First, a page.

The U.S. Federal Reserve has a unique window of opportunity, but it may only last for a limited time. It can begin tapering its aggressive monetary stimulus program without decimating the stock market averages it seems to value so much. By acting now instead of waiting until later, the Fed may actually increase the probability that the recent stock market rally can sustain itself into the longer term instead of completely falling apart like it already has several times in the past when the Fed has stepped away. In fact, the more aggressively the Fed tapers now, the more likely it may succeed in the end. Why? The Bank of Japan is now effectively doing the Fed's dirty work.
Thus far, the Fed's QE3 stimulus program has clearly achieved the goals of boosting stock prices (SPY) with the hopes of creating a wealth effect while also keeping borrowing costs low. The fact that this has occurred despite steadily deteriorating economic and market fundamentals makes it all the more notable and to many dubious. And these accomplishments have not come without significant cost and mounting risks. For example, the Fed has already aggressively expanded its balance sheet by $447 billion since the beginning of the year, bringing its overall size to $3.35 trillion to date, which represents a staggering fourfold increase since the outbreak of the financial crisis. If it continues at its current pace, the Fed's balance sheet will eclipse $4 trillion by the end of 2013. The more liquidity the Fed injects into the economy, the more complex and potentially painful the task becomes of eventually withdrawing it when the time comes. Thus, the sooner the Fed can begin to step aside the better.
Another complication associated with the Fed's balance sheet expansion is that it has become the primary driver of investment market activity. In fact, it has effectively become the only driver. The dialog surrounding investment markets is almost exclusively focused on what the Fed may or may not do next. Not only is this tremendously distorting and effectively undermines the efficient functioning of capital markets, it puts the Fed in a very tight box. For the moment the Fed begins to step away from its stimulus program, scores of investors and high frequency trading robots are likely to rush to the exits. Thus, if the Fed can find a way out while still supporting its goal of boosting asset prices and keeping interest rates low, it should seize it.
The recent actions by the Bank of Japan are presenting the Fed with the chance to pull off a great escape. Here's why.
The Fed's balance sheet expanding monetary stimulus program in QE3 was expanded to $85 billion in asset purchases per month with the addition of daily U.S. Treasury purchases at the beginning of 2013. But when the Fed first put the wheels in motion on its current program back in September 2012, it was the only major global central bank that was set to aggressively ease. The European Central Bank (ECB) was still offering nothing more than platitudes at the time and current Japanese Prime Minister Shinzo Abe had yet to win his runoff election. By November 2012, however, Abe had prevailed and was dialing up his rhetoric for bold stimulus measures including aggressive easing by the Bank of Japan. It was still unclear how daring the Bank of Japan (BOJ) was truly going to be until the beginning of April 2013 with the stunning announcement that the central bank would be doubling its money supply over the course of the next two years with liquidity injections totaling $75 billion per month, a program so aggressive relative to the size of the Japanese economy that it makes Fed Chairman Ben Bernanke look hawkish in comparison. So in short, the Fed's $85 billion per month stimulus program is now being effectively matched by the Bank of Japan's $75 billion per month program of its own. And a healthy share of this freshly minted Japanese liquidity is leaking its way into the U.S. and its financial markets as evidenced by recent moves in the yen (FXY) relative to the U.S. dollar (UUP).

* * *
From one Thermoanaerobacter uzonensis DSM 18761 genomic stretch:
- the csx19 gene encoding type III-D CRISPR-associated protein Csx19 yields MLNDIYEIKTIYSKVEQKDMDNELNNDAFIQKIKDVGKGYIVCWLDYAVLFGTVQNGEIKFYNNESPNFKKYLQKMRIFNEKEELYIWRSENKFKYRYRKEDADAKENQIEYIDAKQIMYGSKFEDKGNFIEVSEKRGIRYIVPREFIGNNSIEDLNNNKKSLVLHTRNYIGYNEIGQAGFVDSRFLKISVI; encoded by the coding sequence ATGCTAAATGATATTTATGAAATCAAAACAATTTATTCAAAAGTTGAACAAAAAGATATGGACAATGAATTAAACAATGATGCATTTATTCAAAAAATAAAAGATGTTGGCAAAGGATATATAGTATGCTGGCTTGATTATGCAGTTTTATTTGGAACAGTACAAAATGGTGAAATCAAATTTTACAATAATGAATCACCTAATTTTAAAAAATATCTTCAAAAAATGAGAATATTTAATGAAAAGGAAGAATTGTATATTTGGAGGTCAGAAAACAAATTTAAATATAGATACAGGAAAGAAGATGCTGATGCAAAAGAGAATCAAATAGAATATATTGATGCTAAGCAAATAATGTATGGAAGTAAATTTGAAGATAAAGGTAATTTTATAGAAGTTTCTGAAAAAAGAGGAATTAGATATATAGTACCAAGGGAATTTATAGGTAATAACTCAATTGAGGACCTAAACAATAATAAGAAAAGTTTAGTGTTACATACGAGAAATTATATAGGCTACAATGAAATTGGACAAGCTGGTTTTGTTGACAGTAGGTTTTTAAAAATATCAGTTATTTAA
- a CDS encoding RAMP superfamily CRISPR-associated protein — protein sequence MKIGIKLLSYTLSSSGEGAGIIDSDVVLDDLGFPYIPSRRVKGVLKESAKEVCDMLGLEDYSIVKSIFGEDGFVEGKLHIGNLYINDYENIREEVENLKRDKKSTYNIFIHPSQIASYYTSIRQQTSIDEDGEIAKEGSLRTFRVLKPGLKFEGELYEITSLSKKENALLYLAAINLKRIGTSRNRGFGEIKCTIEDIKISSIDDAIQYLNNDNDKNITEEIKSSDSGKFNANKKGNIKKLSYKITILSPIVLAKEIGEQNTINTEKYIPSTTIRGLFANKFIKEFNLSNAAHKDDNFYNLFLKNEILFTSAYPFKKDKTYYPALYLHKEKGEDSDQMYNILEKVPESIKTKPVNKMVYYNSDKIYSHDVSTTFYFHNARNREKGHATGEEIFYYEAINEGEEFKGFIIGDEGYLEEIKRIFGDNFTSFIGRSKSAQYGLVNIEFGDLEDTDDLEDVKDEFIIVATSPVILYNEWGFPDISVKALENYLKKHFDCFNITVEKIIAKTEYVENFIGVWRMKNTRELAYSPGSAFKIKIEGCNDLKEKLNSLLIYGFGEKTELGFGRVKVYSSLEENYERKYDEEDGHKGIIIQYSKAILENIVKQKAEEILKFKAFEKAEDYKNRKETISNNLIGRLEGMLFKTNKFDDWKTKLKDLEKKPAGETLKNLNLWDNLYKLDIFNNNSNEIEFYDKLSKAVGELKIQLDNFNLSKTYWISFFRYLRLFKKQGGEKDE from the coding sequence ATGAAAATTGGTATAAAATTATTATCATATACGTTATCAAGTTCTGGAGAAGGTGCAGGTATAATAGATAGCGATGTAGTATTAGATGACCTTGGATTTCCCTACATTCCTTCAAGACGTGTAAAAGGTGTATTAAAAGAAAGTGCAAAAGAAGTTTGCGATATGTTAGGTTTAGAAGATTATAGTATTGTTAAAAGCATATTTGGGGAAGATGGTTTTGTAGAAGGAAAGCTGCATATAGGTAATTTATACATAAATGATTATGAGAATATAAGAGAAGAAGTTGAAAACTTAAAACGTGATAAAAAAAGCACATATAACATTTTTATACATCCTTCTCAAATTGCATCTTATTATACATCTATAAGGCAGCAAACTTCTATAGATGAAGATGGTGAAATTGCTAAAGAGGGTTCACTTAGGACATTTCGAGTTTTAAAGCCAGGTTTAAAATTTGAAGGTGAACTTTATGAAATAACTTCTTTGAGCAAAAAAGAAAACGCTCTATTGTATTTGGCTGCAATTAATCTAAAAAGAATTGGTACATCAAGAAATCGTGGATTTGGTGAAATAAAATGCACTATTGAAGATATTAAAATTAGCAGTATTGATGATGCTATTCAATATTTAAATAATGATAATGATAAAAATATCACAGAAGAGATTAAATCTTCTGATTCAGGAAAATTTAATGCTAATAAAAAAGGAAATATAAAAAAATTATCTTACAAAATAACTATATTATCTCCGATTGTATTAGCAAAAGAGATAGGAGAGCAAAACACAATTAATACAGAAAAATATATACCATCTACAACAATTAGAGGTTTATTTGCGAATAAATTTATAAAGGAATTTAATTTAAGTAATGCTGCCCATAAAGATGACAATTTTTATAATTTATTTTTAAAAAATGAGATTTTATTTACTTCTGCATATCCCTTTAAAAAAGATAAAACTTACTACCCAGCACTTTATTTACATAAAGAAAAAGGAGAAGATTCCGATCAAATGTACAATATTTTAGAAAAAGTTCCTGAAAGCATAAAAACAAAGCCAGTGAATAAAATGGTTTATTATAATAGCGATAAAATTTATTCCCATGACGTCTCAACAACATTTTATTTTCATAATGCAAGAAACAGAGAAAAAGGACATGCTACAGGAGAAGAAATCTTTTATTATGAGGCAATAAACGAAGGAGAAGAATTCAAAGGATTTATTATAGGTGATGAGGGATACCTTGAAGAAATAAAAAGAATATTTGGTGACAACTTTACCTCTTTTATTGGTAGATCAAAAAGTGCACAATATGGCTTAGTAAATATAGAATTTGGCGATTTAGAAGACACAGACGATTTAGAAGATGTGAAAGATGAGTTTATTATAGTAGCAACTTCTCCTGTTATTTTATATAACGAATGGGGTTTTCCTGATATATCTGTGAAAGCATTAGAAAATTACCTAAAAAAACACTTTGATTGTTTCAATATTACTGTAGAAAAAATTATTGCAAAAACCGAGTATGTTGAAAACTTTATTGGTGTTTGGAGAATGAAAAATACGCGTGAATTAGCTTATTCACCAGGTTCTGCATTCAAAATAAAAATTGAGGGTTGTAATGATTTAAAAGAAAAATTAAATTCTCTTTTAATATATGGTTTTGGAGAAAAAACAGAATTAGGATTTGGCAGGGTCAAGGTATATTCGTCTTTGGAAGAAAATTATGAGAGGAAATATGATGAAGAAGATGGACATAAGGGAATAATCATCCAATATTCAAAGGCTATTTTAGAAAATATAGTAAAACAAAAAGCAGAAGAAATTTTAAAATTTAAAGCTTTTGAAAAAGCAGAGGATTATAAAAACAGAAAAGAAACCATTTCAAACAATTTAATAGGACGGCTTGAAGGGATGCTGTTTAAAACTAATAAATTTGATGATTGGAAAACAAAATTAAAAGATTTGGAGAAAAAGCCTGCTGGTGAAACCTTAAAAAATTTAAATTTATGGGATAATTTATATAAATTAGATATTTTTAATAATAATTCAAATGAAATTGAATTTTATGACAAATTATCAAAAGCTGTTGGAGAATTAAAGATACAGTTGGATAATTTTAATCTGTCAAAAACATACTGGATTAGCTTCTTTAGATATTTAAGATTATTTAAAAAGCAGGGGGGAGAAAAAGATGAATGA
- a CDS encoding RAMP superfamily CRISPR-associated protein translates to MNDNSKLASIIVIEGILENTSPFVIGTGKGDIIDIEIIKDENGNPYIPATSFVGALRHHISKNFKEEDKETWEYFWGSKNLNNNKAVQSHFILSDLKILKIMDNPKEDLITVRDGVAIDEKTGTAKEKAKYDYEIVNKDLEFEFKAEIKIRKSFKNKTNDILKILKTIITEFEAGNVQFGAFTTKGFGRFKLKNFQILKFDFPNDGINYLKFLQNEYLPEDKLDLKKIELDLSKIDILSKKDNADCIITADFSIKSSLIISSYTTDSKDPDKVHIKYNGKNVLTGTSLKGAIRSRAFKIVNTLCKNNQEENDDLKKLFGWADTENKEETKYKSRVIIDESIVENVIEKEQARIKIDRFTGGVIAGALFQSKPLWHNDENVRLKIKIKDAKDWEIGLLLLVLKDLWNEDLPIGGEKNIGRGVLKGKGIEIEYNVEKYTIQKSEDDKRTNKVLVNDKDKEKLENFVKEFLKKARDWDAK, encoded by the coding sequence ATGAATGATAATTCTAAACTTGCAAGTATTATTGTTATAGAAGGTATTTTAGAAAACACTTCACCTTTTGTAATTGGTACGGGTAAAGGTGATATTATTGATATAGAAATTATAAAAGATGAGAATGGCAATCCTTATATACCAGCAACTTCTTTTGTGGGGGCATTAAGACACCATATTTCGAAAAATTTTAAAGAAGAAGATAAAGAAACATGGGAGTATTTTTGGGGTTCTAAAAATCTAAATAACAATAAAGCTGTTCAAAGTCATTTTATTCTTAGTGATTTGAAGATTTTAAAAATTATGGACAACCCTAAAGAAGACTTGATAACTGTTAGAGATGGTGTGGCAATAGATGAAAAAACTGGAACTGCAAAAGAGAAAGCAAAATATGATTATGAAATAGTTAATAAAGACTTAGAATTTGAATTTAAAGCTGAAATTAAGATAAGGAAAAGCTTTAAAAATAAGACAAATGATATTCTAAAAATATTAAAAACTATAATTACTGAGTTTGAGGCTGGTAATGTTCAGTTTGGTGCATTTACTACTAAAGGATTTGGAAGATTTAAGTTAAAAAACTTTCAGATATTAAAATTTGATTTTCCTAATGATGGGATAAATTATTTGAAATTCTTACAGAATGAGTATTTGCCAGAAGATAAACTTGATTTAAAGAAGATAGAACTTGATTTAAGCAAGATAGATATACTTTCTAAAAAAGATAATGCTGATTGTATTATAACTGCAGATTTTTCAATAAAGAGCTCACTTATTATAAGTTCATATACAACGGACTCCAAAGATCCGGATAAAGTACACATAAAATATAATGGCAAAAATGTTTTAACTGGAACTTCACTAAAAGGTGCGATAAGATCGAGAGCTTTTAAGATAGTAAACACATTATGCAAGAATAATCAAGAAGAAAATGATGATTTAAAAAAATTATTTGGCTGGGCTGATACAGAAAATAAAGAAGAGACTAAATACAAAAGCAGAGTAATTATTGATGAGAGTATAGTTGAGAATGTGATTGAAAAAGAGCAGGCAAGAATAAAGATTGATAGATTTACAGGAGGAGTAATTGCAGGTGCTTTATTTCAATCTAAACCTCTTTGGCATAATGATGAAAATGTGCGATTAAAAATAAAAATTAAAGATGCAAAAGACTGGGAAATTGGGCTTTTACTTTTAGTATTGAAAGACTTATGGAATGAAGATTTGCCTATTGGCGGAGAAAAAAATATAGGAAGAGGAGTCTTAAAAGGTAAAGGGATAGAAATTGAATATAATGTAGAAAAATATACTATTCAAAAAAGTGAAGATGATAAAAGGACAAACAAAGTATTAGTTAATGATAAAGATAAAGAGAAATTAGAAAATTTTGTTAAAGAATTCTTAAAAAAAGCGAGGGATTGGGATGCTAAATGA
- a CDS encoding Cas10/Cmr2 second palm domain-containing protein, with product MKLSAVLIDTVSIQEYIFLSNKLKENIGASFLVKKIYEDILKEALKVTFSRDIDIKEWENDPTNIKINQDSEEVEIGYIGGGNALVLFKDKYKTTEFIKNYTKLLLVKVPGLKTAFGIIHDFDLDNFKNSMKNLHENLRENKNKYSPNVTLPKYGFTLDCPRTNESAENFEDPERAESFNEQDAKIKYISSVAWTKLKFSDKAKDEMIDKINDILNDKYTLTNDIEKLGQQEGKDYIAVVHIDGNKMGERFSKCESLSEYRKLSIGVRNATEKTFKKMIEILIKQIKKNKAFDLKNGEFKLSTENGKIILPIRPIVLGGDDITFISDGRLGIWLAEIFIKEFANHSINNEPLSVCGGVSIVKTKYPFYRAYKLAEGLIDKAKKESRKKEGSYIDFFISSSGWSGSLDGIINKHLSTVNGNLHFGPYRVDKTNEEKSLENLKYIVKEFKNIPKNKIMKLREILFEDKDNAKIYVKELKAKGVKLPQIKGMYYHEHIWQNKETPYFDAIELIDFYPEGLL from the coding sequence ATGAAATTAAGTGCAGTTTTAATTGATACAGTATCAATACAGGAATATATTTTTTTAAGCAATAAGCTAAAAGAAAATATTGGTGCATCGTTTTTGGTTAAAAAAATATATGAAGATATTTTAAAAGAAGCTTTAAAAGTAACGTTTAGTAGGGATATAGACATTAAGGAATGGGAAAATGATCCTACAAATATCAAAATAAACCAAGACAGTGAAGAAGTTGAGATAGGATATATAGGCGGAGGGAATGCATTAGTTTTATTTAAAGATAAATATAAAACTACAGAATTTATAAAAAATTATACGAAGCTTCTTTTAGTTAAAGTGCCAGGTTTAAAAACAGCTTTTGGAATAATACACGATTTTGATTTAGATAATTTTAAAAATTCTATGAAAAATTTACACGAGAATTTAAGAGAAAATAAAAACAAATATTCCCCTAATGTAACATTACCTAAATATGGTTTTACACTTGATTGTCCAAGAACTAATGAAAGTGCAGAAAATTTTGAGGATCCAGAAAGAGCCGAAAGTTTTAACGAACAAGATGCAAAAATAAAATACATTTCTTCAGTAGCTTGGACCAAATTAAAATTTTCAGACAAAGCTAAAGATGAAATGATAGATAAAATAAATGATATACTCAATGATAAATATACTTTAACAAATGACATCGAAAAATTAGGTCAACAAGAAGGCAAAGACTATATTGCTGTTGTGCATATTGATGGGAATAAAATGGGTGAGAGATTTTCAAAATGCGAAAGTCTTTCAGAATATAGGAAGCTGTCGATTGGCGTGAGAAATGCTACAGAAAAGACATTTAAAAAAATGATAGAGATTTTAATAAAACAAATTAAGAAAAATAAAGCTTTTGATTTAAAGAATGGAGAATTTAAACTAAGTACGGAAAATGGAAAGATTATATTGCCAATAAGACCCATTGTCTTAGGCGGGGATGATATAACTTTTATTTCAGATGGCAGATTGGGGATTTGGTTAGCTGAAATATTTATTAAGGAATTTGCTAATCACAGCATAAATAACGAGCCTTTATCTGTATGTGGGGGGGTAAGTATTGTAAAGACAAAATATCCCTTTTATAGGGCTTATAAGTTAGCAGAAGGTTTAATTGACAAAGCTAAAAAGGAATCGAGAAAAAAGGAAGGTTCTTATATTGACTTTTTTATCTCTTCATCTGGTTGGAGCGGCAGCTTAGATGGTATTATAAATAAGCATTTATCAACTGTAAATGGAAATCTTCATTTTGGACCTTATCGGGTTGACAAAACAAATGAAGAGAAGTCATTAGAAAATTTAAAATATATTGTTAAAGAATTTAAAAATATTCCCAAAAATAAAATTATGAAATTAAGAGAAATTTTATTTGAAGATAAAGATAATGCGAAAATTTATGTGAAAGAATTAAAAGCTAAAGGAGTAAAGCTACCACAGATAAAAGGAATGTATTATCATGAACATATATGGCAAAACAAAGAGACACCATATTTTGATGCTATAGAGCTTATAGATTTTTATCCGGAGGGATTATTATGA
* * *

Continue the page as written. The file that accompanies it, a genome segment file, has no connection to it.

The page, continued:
Thus, this policy by the BOJ sets the Fed up with opportunity to continue pursuing their monetary policy objectives by free riding off another bank's liquidity injections while tapering their own program at the same time. This provides the Fed with a number of distinct advantages, even if many are only a matter of perception. Of course, perception is sometimes just as important as reality when it comes to banking and financial markets.
First, many investors are increasingly vocalizing frustration that the Fed is distorting financial markets through its seemingly endless and reactive policy interventions. By tapering now, it promotes the idea that the Fed is willing to stand back and allow financial markets to increasingly operate and set prices independently. This would potentially go a long way in helping to restore investor confidence in U.S. financial markets.